• bust your chops - to scolding some or chastise them; a talking-to
  • cheesy - cheap; as in poorly-made or tacky
  • cockeyed - crazy, impossible, stupid
  • crib notes - a cheat sheet used to try to get a good grade
  • crummy - an item that is no good
  • flip your wig - lose your temper, lose control
  • gobbledygook – talking nonsense
  • hairy - outdated
  • in the sticks - undesirable location that is in the middle of nowhere
  • knucklehead - a foolish or stupid person
  • knuckle sandwich - punching someone in the mouth
  • pain in the neck - bothersome, annoying
  • pass the buck - not taking responsibility; blaming someone else
  • peanuts - a small amount, not enough; usually refers to money
  • ragging - making fun of, picking on or nagging someone
  • rhubarb - an argument, squabble or loud disagreement; first used in reference to disputes in baseball
  • run out of gas - lost momentum; over with
  • snap your cap - get angry
  • whistling dixie - wasting your time

1940s Slang Terms for Everyday Necessities or Actions

The slang of the 1940s included some interesting new terms for everyday necessities, including terms for food, clothing and money, as well as ordinary activities like sleeping or making a phone call.

  • ameche - to make a phone call
  • armored heifer - canned milk
  • clams - money
  • greenbacks - paper money
  • hen fruit - eggs
  • joe - coffee
  • lettuce - slang for paper money
  • old lady - term of endearment for one’s mother
  • peepers - a person’s eyes
  • schnook - a sucker; someone who is gullible
  • shuteye - sleep
  • specs - prescription eyeglasses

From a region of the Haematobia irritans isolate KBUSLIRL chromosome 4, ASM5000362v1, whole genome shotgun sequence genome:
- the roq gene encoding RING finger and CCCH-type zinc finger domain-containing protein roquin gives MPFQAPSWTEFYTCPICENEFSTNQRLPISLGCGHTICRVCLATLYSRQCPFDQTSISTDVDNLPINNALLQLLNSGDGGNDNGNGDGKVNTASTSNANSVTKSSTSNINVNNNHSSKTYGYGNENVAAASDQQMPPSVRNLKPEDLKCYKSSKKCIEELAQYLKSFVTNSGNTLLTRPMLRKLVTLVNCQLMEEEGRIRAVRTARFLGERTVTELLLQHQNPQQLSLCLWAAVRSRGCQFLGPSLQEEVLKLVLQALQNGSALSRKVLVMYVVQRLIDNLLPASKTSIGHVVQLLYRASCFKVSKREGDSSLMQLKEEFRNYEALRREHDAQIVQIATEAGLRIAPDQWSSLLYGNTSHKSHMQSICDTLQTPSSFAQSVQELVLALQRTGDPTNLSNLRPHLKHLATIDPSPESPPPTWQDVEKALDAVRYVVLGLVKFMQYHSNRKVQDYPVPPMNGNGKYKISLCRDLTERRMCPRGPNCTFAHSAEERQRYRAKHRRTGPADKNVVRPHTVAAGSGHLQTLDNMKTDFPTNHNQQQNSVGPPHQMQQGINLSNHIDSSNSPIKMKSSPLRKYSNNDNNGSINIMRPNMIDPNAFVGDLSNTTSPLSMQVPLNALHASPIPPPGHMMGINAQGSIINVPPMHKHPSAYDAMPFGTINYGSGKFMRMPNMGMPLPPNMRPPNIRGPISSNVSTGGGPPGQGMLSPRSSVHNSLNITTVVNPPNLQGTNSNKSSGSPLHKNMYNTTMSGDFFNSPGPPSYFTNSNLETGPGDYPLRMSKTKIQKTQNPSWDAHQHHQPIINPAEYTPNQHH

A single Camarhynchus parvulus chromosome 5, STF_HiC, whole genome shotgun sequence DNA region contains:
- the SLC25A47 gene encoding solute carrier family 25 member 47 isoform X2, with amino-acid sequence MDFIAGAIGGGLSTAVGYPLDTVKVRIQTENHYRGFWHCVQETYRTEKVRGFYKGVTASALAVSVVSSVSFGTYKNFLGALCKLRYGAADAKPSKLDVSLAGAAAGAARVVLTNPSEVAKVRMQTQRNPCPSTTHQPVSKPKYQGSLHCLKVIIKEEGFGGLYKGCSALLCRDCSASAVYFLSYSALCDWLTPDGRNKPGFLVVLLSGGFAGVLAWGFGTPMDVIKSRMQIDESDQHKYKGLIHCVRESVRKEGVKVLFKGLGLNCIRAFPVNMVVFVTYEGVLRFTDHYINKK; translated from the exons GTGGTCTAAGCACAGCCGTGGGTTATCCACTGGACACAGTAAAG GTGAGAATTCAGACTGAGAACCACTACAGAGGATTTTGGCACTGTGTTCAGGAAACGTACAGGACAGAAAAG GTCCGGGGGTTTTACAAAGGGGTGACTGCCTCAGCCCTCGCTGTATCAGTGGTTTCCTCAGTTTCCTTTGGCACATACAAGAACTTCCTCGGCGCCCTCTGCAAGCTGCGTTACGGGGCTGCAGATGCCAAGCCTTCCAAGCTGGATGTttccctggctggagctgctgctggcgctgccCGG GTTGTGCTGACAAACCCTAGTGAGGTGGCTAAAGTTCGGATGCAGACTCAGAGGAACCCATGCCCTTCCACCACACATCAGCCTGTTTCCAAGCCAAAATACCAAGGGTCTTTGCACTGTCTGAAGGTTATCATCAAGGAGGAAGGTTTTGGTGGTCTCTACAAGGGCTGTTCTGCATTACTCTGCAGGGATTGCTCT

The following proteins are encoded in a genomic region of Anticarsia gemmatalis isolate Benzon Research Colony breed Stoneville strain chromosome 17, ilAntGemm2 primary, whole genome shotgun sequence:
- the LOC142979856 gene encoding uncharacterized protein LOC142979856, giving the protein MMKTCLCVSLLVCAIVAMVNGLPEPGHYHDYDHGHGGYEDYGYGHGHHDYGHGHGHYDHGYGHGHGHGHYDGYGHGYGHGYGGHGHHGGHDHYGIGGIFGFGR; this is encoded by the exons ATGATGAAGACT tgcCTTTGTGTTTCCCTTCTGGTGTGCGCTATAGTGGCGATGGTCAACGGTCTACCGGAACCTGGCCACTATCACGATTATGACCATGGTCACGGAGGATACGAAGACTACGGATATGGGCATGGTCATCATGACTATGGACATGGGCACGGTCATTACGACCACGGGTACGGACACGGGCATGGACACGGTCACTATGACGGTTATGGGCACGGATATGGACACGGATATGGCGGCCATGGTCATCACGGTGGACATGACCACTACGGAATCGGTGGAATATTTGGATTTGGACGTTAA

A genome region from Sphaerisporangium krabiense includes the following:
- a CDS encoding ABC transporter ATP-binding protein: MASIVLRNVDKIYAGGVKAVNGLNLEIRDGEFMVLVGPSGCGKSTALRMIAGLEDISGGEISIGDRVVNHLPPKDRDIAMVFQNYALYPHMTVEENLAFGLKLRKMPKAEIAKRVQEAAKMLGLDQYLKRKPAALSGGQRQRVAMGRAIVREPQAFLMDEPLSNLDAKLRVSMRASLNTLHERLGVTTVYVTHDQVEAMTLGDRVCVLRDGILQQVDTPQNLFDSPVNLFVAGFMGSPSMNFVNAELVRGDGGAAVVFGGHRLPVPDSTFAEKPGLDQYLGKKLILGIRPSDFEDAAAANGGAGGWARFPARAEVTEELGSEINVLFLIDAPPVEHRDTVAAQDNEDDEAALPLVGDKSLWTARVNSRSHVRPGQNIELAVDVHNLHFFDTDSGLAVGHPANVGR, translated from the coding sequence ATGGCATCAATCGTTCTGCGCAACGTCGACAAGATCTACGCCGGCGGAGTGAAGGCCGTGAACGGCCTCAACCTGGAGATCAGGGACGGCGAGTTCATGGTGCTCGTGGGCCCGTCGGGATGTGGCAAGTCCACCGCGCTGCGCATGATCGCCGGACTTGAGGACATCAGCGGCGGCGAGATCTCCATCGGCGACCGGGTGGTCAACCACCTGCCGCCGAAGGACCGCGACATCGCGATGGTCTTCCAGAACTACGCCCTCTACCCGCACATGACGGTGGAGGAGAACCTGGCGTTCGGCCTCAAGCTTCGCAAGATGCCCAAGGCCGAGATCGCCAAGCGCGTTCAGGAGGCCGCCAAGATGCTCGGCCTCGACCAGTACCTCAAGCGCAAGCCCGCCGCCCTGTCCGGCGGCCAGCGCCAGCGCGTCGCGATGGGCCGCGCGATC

• spew - to be sick; vomiting
  • stompers - shoes
  • unmentionables - a woman’s undergarments

A few of the commonly used slang during the 1940s is associated with alcohol or drugs.

  • bender - a drinking spree; what would today be referred to as binge drinking
  • buzz - tipsy feeling
  • fix - a dose of drugs (narcotics); often used to reference drug fiends
  • sauced - the state of being drunk or intoxicated
  • sauce - liquor; an intoxicated person could be described as being “on the sauce”
  • souse - someone who is habitually drunk
  • swigger - a person who drinks alcohol

Historical Background of 1940s Slang

The history of American slang is fascinating. In the 1940s, film noir was at its peak in the United States. It was also a time of picking up the pieces after World War II, while forging new ground in technology, science, government intelligence and popular culture. It was the end of the golden age of swing, while jazz as we know it today was slowly coming to the forefront.

  • While Ol' Blue Eyes (Frank Sinatra) ruled the airwaves and made the bobby soxers (teenage girls) swoon, artists like John Coltrane and Charlie "Bird" Parker were moving up the ranks to make their mark on the jazz world.
  • From the music and the movies to the fashion style -- it was one of the most memorable decades in American history and the slang was something that was unique to the era. It told the story of the time.
  • That slang has not disappeared completely. Some of those interesting words coined in the 1940s are still used today, although maybe with another meaning.

Slang By the Decade

Hopefully this list will help you to better understand 1940s slang. Look closely and you will see that many of these terms will not be new to you. Each decade ushers in new slang terms that become part of the popular culture. Now that you know some slang words and insults from the 1940s, make it a point to learn slang from some other decades. Start by going forward to the next decade and discover slang that became popular during the 1950s.